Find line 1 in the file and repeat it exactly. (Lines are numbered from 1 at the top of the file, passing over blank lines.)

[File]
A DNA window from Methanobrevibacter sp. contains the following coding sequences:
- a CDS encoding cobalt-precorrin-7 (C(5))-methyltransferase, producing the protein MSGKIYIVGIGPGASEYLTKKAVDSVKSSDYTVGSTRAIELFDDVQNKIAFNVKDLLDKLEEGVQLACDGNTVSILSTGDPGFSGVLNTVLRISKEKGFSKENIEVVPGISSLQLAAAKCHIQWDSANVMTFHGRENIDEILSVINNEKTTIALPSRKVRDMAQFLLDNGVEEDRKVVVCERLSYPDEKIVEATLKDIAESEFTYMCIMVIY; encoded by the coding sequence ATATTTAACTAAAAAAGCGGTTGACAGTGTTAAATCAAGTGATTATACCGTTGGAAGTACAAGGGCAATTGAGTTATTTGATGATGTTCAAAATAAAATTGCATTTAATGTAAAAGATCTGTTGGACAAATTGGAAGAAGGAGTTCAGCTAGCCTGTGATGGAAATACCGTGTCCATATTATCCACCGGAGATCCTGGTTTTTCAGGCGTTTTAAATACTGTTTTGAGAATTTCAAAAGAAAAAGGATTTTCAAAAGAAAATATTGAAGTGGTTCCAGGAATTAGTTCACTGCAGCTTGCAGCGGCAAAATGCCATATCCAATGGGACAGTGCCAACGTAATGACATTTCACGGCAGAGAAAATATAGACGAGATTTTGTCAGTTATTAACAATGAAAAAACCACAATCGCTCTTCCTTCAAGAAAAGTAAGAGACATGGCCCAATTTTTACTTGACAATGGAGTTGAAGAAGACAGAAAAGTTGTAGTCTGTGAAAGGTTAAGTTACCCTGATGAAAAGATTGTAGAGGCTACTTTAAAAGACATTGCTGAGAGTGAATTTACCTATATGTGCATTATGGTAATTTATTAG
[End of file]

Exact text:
A DNA window from Methanobrevibacter sp. contains the following coding sequences: